Borrowed Stardust

We know that the universe is not both (1) infinitely old and (2) infinitely big, because if both things were true, the night sky would be completely lit up.

Light would be coming from all directions from an infinite series of galaxies, and that light would have had time to reach us.

Instead, our vantage point looks like this:

Image of many colorful points of light against a dark sky

To capture that image, the Hubble opened its shutter to the universe for a whopping 11.3 days. The points of light here are not stars, they're galaxies. And each of those galaxies contains billions of stars.

The Fermi Paradox poses the question: Given that the universe is so massive, and given that it must have many places that can support life, where is everyone else? Surely enough time has passed for an advanced civilization to invent interstellar travel. So why haven't we made contact with any other life forms?

John von Neumann pointed out in the 1950s that the easiest way for such a civilization to explore the universe would be to create a series of probes that were capable of building copies of themselves. As they encountered more solar systems and more materials, the number of probes would explode exponentially, making it relatively easy to colonize vast swaths of the cosmos.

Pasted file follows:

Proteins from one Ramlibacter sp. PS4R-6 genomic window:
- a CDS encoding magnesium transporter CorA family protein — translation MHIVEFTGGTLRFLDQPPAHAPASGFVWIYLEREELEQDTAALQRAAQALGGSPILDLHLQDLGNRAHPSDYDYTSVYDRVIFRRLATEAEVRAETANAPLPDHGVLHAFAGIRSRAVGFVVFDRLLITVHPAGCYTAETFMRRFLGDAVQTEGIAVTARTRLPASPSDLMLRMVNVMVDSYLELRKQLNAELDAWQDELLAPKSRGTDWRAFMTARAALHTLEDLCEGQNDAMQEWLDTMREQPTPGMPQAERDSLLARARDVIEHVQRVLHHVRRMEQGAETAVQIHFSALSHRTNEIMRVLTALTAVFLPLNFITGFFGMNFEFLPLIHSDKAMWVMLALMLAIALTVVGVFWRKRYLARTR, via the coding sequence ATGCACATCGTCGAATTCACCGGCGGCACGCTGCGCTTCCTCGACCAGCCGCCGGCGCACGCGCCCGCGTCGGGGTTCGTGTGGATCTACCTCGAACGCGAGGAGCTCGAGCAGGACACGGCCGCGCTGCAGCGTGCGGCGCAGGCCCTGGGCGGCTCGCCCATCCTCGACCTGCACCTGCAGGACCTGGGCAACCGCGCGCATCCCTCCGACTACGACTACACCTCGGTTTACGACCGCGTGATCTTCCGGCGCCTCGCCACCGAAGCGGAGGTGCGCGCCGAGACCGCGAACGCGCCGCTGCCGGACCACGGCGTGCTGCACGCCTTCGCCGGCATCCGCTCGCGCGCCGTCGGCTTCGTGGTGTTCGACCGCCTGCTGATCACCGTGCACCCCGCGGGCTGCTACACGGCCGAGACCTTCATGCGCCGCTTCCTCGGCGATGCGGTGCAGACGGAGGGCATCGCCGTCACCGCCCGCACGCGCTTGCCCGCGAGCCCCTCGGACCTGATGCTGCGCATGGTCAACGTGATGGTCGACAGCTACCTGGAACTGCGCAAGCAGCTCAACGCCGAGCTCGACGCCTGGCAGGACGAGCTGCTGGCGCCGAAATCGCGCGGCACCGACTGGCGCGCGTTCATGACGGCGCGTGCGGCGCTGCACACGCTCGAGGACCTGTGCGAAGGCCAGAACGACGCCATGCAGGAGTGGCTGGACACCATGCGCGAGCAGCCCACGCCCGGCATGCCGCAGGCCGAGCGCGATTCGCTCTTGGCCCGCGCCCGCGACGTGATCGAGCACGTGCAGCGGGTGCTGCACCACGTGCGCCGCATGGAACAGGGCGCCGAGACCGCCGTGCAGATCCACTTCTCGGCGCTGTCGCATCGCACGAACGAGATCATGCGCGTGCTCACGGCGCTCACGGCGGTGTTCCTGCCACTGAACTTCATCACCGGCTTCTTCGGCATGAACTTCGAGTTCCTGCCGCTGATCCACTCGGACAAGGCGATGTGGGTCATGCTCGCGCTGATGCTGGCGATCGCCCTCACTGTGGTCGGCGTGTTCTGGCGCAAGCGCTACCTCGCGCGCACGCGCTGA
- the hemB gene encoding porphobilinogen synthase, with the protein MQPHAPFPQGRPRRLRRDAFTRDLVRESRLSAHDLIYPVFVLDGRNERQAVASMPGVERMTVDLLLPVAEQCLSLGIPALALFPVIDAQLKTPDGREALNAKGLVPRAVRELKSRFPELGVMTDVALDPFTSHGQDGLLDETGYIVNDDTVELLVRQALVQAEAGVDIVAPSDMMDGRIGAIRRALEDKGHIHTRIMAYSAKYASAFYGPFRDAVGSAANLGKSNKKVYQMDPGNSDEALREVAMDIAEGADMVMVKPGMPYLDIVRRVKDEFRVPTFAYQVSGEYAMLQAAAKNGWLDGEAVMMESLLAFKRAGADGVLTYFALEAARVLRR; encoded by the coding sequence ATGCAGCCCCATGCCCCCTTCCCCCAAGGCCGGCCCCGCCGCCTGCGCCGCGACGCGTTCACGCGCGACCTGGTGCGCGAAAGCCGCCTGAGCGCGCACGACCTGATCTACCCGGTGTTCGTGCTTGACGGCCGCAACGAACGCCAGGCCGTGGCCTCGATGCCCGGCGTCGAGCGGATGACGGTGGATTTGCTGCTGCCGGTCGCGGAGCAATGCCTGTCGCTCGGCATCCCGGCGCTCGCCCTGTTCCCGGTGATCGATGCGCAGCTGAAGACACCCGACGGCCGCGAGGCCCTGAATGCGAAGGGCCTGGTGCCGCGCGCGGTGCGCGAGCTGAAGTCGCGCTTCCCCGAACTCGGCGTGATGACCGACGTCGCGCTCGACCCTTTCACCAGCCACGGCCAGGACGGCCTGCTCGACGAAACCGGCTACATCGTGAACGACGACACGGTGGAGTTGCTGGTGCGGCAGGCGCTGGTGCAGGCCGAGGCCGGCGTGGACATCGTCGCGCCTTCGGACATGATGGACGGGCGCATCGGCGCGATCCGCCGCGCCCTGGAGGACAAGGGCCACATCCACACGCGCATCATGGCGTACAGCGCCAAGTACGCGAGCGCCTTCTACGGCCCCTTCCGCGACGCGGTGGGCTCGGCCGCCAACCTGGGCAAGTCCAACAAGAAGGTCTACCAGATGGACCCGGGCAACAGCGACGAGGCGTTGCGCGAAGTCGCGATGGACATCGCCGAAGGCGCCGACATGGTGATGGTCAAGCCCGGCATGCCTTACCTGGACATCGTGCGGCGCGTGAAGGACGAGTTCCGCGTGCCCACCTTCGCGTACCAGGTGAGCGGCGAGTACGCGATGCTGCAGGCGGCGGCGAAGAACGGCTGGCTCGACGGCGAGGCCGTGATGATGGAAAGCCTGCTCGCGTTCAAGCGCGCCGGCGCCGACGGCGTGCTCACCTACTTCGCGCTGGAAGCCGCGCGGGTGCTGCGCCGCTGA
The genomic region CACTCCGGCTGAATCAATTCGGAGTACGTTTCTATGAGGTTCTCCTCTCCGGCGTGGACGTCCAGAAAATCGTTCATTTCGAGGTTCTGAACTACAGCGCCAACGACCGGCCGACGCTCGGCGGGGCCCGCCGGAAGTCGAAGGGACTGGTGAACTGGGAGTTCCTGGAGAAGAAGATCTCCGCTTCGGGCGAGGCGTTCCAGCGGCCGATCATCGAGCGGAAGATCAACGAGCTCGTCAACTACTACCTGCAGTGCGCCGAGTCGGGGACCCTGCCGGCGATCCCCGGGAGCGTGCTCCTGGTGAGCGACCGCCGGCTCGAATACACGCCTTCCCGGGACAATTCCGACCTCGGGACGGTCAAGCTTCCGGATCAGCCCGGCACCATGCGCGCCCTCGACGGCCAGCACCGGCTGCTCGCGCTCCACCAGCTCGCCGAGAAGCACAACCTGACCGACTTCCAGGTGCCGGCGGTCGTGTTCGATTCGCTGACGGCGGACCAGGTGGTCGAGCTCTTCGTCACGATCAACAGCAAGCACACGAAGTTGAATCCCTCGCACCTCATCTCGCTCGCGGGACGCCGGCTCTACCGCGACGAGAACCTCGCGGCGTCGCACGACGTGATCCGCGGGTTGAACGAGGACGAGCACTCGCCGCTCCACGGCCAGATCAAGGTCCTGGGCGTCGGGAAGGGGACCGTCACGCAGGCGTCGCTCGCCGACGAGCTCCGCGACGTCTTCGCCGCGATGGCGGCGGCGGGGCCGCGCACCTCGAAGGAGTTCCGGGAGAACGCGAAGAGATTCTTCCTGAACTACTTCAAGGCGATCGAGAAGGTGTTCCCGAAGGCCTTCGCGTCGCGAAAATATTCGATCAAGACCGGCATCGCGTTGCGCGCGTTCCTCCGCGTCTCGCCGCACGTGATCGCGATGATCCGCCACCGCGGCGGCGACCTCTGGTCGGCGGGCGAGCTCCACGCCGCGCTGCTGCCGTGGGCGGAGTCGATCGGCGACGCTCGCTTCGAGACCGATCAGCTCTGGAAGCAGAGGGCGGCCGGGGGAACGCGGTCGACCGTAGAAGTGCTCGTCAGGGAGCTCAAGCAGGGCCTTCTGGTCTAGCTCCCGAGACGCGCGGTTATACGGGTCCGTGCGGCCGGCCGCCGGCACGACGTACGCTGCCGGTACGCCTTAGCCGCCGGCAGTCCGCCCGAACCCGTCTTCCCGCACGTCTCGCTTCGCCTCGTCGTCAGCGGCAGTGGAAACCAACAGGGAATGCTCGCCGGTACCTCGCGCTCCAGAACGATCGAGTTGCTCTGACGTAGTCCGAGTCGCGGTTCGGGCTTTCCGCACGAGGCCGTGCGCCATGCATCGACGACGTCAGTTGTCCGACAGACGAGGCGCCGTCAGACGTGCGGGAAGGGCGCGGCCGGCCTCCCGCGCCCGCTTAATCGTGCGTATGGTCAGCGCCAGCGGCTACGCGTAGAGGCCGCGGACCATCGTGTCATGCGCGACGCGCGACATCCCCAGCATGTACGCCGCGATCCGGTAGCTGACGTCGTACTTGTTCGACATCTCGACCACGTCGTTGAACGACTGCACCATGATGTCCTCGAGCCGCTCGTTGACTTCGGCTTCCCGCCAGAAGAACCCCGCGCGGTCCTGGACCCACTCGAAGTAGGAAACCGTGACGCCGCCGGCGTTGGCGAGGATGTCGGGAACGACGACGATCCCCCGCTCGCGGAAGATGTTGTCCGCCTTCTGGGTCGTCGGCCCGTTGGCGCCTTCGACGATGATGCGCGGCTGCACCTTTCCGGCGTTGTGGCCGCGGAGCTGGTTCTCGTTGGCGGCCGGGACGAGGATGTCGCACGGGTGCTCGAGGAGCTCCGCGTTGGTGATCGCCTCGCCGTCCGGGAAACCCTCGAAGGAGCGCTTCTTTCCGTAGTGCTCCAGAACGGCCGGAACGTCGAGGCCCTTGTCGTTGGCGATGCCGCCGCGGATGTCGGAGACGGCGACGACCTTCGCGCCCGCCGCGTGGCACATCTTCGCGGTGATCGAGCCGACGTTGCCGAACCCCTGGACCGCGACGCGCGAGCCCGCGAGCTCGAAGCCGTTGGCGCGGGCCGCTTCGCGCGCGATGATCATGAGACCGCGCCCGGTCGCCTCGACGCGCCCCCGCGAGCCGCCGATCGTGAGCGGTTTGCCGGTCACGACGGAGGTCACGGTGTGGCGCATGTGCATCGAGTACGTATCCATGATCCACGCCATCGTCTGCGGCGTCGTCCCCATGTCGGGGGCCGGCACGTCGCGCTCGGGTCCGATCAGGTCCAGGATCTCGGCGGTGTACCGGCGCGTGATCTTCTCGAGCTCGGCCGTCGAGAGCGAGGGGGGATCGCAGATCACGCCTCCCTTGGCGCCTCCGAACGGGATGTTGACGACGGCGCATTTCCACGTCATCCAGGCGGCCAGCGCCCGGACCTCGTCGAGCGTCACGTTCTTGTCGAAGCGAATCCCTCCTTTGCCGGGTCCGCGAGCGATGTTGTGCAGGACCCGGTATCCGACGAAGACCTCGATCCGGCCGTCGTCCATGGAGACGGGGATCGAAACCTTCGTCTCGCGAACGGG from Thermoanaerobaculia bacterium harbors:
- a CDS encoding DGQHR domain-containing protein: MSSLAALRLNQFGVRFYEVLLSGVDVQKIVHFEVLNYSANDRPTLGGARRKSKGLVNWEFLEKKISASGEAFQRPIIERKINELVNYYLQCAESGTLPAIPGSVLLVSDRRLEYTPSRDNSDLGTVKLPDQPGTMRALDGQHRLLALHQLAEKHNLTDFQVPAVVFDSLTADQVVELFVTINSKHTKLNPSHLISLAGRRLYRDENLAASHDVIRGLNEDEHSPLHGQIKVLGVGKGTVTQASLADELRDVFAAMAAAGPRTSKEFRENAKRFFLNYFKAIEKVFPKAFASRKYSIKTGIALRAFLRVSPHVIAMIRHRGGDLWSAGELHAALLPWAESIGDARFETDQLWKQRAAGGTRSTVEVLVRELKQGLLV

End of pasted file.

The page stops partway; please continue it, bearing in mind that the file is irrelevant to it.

But we have yet to find evidence of such advanced peers, so we are left alone to ponder these questions for now.

Our lives are incredibly finite, compared to the age of the universe, but we are lucky to have our "borrowed stardust" (to steal Maria Popova's phrase) to briefly experience the wonder of the cosmos.

It reminds us that there is more to our days than the next item on our to do lists β€” that life is a journey, not a destination. And that exploring these mysteries is but one path towards a life well-lived.

See also: Cosmic Songs


Reflections on creating systems to sustainably grow your impact on the world.
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